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EDITORIAL

Dwindling cod population in Mass. is no fluke

Fisherman Sam Lee  hoists a cod from the water in Newfoundland while working with a team of Marine Biological Technician from Fisheries and Oceans Canada, who were tagging the fish.
Fisherman Sam Lee hoists a cod from the water in Newfoundland while working with a team of Marine Biological Technician from Fisheries and Oceans Canada, who were tagging the fish.The Boston Globe

A wooden carving known as the “sacred cod” has hung in the Massachusetts State House for centuries, a testament to the historic fishing industry — and its unnatural hold on the state’s political class.

Over the years, a who’s who of Democrats and Republicans have joined fishermen in raising dubious concerns about the science behind the federal government’s reports of a collapsing cod population in the Gulf of Maine. Governor Charlie Baker has been among the doubters. And last year, he commissioned his own survey of the waters off New England, designed to address some of the industry’s criticisms of the federal research.

But as the Globe’s David Abel reported this week, state scientists are reaching the same disheartening conclusion as their federal counterparts: The region’s cod population is at historic lows, down about 80 percent from just a decade ago.

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The Baker administration says there are years of work to be done before the survey is complete. And by all means, that work should continue. But at some point, the state’s elected officials need to acknowledge reality and accept the federal government’s sharp limits on cod fishing.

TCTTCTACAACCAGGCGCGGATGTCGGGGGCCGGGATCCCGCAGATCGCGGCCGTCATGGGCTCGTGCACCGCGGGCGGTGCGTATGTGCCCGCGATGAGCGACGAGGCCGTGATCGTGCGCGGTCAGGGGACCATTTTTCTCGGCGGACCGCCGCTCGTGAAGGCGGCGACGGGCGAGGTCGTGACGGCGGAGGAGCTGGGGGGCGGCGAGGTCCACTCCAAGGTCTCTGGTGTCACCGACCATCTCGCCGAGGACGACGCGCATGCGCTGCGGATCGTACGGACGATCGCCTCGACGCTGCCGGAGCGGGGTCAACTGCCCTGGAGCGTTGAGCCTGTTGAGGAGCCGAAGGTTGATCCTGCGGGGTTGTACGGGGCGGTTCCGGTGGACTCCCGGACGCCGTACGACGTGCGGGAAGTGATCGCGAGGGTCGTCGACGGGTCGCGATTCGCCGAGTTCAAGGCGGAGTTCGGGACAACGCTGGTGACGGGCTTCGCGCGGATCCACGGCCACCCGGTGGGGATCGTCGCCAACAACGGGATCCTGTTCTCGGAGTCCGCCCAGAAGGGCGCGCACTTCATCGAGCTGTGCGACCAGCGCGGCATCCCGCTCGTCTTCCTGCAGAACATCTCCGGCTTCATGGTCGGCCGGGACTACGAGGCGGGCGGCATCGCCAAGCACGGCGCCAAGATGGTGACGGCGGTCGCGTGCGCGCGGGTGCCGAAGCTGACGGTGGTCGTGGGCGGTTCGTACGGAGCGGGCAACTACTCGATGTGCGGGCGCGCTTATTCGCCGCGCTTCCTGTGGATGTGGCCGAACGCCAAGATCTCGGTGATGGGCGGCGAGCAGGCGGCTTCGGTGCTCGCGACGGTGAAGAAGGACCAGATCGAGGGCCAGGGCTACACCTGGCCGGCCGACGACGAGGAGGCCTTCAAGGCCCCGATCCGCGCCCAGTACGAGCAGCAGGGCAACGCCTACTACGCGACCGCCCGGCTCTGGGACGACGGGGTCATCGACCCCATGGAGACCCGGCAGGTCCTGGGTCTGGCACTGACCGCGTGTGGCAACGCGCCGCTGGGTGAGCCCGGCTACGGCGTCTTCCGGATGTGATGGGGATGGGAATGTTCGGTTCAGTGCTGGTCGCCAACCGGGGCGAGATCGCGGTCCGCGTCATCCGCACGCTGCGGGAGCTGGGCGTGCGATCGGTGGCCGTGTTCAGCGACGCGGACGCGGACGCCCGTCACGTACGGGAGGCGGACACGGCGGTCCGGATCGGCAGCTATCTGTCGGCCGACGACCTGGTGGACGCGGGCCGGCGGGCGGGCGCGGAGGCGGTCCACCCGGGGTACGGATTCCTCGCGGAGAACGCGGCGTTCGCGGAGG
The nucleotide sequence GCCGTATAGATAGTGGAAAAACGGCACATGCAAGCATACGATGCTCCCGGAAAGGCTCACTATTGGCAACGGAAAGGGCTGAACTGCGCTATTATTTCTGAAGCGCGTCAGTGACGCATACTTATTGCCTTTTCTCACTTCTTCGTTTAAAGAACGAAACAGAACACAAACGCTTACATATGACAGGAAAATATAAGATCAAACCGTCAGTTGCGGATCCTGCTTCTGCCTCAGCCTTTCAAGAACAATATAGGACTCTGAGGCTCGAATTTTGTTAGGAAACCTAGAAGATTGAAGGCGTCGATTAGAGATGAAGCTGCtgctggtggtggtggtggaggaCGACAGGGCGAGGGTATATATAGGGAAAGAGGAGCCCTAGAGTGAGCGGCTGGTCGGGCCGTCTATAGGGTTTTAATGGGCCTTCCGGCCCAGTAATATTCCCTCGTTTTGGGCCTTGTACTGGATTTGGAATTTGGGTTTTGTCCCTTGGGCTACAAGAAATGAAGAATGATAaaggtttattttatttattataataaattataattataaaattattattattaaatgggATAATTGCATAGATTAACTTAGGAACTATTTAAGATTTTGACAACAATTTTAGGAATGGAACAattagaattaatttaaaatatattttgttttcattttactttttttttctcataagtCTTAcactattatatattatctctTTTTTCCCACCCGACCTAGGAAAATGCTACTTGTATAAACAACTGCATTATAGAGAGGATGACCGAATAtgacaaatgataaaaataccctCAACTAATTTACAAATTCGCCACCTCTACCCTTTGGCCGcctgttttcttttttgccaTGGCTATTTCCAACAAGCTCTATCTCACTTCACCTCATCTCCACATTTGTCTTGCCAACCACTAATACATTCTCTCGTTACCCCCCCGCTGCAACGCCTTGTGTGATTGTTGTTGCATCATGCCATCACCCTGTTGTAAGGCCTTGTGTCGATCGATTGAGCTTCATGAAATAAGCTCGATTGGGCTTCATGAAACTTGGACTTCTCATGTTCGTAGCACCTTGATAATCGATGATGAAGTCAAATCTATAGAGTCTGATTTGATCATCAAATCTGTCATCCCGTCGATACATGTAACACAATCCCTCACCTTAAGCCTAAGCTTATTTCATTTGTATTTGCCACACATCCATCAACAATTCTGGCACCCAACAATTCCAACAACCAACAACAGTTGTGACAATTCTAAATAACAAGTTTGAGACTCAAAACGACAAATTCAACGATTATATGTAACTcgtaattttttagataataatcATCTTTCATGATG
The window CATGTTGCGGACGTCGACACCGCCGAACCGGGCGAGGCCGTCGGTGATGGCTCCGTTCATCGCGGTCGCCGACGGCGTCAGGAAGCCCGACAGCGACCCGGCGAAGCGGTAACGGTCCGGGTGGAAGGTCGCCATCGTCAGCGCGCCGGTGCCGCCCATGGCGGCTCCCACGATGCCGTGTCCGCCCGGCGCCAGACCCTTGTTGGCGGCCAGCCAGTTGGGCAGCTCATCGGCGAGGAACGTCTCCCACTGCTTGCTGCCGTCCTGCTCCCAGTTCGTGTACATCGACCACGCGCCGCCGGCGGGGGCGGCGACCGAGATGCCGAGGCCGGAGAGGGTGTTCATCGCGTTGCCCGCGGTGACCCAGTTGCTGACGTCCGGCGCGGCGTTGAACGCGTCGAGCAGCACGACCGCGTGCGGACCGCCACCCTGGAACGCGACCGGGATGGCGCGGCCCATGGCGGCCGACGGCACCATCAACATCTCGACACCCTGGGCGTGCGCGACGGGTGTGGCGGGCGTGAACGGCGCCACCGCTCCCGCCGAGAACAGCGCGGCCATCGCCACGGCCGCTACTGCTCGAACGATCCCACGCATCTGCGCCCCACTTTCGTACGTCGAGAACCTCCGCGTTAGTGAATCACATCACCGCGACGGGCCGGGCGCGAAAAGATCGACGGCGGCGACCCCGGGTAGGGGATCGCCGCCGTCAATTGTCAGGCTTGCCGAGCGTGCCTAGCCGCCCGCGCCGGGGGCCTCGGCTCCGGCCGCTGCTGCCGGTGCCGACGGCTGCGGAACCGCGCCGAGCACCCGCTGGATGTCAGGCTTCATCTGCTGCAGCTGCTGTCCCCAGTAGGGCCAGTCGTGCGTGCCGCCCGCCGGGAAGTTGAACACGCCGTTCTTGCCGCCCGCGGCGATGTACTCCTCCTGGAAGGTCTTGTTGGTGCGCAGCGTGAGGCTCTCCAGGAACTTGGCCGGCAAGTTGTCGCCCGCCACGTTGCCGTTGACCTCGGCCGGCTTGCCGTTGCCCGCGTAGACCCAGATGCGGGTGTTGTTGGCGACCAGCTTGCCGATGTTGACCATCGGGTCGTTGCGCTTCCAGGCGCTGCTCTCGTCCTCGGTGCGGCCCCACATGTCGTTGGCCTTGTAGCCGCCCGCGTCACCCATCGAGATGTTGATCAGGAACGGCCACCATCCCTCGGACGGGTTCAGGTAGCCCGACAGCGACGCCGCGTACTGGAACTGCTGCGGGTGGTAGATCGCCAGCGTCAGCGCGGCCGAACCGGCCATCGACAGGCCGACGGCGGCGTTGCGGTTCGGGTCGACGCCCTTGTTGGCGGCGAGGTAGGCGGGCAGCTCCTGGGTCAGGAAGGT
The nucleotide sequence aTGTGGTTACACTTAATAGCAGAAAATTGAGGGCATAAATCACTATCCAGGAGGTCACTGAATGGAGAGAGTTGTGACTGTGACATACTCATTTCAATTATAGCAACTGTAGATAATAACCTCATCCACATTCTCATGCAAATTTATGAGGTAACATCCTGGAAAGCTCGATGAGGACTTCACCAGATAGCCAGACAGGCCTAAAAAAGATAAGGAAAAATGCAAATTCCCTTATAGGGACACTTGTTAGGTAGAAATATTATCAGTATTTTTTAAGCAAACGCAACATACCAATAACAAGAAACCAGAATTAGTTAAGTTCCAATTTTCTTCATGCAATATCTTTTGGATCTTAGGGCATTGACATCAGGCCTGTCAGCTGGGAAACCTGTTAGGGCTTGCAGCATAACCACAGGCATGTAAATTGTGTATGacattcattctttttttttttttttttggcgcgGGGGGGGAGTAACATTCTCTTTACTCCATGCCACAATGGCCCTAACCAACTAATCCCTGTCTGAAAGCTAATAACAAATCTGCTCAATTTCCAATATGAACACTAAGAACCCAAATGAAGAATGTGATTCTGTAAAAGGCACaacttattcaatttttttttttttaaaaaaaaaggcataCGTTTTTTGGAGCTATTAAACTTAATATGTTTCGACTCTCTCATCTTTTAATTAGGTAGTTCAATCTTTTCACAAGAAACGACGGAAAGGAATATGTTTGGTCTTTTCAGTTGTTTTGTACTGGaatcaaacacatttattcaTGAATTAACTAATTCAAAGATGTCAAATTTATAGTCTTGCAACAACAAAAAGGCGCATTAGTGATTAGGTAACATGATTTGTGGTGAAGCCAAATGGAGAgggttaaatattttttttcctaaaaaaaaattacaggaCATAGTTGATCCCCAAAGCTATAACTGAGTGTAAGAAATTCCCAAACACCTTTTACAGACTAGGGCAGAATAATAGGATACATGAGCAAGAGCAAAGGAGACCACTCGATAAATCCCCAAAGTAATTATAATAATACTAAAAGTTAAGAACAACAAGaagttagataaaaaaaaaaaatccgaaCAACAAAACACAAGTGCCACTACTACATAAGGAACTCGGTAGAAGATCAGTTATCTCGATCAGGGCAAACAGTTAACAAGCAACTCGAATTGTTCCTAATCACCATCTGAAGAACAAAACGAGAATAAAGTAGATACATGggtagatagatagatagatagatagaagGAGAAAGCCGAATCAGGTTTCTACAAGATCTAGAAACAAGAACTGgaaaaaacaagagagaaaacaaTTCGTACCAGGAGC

Changing positions can be hard for politicians, particularly when the loyalty of a precious voting bloc is at stake. But the truth is, their denialist posture is a bit of a facade anyhow.

The Baker administration and local officials up and down the Massachusetts coast aren’t blind to what’s happening in the Gulf of Maine. In fact, they’ve been working for years to diversify the state’s maritime economy.

That means promoting redfish and other lesser-known species abundant in local waters. It also means branching out into new industries. New Bedford is trying to position itself as a staging area for offshore wind energy. And Gloucester is working to become more of a tourist destination, with a new hotel on the waterfront and new restaurants.

Carolyn Kirk, a former Gloucester mayor now guiding coastal development efforts in the Baker administration, talks of boosting the state’s marine technology sector with an eye toward a robust “Internet of things” on the water — with more and better devices collecting fine-tuned data on climate change and fish movements.

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These are promising ideas. But as long as state and local officials insist on waging a losing battle against the science of counting fish, they cannot give those ideas the full attention they deserve. Cod is an important part of Massachusetts’ heritage. But it is not sacred.

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